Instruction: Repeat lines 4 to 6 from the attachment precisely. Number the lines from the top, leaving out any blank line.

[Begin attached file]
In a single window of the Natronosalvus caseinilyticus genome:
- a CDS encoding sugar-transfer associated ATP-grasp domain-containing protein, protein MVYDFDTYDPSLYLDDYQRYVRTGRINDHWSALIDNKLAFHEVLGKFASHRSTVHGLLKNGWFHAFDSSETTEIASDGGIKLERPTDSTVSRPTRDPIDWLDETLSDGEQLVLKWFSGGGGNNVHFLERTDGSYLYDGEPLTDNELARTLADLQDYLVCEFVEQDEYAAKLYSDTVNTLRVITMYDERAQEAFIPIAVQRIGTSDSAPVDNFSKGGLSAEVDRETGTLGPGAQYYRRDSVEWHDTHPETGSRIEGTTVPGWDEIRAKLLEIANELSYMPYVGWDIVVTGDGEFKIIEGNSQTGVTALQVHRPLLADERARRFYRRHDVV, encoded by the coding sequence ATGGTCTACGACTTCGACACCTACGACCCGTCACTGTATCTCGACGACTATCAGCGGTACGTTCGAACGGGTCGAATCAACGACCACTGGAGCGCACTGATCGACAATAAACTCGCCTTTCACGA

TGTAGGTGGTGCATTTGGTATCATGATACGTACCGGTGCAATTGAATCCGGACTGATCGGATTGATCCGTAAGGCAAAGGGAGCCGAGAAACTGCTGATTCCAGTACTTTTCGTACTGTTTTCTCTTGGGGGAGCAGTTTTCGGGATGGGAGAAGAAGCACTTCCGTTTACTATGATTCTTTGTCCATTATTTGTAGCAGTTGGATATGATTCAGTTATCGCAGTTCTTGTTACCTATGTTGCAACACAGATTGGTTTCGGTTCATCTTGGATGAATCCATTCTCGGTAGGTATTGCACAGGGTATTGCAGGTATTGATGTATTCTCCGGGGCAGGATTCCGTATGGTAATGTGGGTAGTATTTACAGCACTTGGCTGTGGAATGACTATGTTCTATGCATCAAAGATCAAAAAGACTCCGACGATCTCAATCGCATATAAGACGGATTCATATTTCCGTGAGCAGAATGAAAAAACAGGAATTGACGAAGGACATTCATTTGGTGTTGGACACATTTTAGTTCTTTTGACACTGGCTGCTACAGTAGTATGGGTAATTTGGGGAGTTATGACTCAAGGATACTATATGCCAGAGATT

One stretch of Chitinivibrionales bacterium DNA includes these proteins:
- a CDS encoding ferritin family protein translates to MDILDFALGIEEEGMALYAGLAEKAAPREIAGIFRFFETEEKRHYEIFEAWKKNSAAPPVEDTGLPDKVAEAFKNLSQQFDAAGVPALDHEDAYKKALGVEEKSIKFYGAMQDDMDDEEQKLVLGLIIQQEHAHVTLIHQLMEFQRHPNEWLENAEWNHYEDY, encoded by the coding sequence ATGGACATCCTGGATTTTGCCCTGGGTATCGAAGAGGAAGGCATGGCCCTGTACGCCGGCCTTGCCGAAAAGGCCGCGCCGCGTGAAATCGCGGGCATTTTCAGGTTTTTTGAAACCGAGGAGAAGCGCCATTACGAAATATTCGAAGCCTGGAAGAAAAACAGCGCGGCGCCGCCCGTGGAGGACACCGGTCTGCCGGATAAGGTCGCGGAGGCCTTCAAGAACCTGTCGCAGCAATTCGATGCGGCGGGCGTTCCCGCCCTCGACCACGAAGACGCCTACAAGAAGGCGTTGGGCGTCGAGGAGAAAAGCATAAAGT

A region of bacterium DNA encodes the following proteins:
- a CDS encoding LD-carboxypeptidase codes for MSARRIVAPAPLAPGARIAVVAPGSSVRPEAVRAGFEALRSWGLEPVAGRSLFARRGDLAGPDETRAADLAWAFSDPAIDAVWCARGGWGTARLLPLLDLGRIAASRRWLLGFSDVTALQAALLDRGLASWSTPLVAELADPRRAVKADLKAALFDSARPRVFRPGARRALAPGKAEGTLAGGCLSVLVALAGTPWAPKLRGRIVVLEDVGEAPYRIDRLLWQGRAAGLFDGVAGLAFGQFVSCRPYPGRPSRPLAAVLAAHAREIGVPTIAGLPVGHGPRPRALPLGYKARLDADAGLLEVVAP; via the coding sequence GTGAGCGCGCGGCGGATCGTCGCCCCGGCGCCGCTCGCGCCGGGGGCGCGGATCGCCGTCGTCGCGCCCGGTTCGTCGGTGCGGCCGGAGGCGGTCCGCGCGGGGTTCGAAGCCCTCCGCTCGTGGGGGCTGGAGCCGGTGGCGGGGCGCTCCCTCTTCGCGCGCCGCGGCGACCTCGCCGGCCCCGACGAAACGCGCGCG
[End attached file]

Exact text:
One stretch of Chitinivibrionales bacterium DNA includes these proteins:
- a CDS encoding ferritin family protein translates to MDILDFALGIEEEGMALYAGLAEKAAPREIAGIFRFFETEEKRHYEIFEAWKKNSAAPPVEDTGLPDKVAEAFKNLSQQFDAAGVPALDHEDAYKKALGVEEKSIKFYGAMQDDMDDEEQKLVLGLIIQQEHAHVTLIHQLMEFQRHPNEWLENAEWNHYEDY, encoded by the coding sequence ATGGACATCCTGGATTTTGCCCTGGGTATCGAAGAGGAAGGCATGGCCCTGTACGCCGGCCTTGCCGAAAAGGCCGCGCCGCGTGAAATCGCGGGCATTTTCAGGTTTTTTGAAACCGAGGAGAAGCGCCATTACGAAATATTCGAAGCCTGGAAGAAAAACAGCGCGGCGCCGCCCGTGGAGGACACCGGTCTGCCGGATAAGGTCGCGGAGGCCTTCAAGAACCTGTCGCAGCAATTCGATGCGGCGGGCGTTCCCGCCCTCGACCACGAAGACGCCTACAAGAAGGCGTTGGGCGTCGAGGAGAAAAGCATAAAGT

A region of bacterium DNA encodes the following proteins: